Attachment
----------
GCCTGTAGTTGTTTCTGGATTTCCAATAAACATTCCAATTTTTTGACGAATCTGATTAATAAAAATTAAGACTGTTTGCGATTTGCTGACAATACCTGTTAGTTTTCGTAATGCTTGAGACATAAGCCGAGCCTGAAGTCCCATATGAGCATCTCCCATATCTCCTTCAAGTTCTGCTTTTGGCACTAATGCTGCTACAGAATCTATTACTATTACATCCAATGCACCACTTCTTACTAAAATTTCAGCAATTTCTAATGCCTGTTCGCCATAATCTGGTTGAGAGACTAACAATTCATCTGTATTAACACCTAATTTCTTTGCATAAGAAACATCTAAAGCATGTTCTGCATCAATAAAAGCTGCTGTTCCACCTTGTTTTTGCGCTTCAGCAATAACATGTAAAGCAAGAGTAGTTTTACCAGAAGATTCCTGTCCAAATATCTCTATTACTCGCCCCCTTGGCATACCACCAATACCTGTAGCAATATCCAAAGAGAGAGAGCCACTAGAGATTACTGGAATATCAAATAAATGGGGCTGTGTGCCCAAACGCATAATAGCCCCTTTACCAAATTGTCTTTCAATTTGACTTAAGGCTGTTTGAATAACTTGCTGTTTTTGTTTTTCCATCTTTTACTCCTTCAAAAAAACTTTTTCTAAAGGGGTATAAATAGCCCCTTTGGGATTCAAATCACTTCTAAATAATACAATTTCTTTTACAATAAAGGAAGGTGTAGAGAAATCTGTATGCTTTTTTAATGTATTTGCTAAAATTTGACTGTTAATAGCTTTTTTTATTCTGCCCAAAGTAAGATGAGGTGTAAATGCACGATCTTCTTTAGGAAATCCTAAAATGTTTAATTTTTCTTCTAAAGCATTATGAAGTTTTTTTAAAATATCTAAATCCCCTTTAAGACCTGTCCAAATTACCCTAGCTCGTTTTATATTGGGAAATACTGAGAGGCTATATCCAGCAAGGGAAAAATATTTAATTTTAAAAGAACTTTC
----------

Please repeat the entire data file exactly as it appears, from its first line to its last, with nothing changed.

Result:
GCCTGTAGTTGTTTCTGGATTTCCAATAAACATTCCAATTTTTTGACGAATCTGATTAATAAAAATTAAGACTGTTTGCGATTTGCTGACAATACCTGTTAGTTTTCGTAATGCTTGAGACATAAGCCGAGCCTGAAGTCCCATATGAGCATCTCCCATATCTCCTTCAAGTTCTGCTTTTGGCACTAATGCTGCTACAGAATCTATTACTATTACATCCAATGCACCACTTCTTACTAAAATTTCAGCAATTTCTAATGCCTGTTCGCCATAATCTGGTTGAGAGACTAACAATTCATCTGTATTAACACCTAATTTCTTTGCATAAGAAACATCTAAAGCATGTTCTGCATCAATAAAAGCTGCTGTTCCACCTTGTTTTTGCGCTTCAGCAATAACATGTAAAGCAAGAGTAGTTTTACCAGAAGATTCCTGTCCAAATATCTCTATTACTCGCCCCCTTGGCATACCACCAATACCTGTAGCAATATCCAAAGAGAGAGAGCCACTAGAGATTACTGGAATATCAAATAAATGGGGCTGTGTGCCCAAACGCATAATAGCCCCTTTACCAAATTGTCTTTCAATTTGACTTAAGGCTGTTTGAATAACTTGCTGTTTTTGTTTTTCCATCTTTTACTCCTTCAAAAAAACTTTTTCTAAAGGGGTATAAATAGCCCCTTTGGGATTCAAATCACTTCTAAATAATACAATTTCTTTTACAATAAAGGAAGGTGTAGAGAAATCTGTATGCTTTTTTAATGTATTTGCTAAAATTTGACTGTTAATAGCTTTTTTTATTCTGCCCAAAGTAAGATGAGGTGTAAATGCACGATCTTCTTTAGGAAATCCTAAAATGTTTAATTTTTCTTCTAAAGCATTATGAAGTTTTTTTAAAATATCTAAATCCCCTTTAAGACCTGTCCAAATTACCCTAGCTCGTTTTATATTGGGAAATACTGAGAGGCTATATCCAGCAAGGGAAAAATATTTAATTTTAAAAGAACTTTC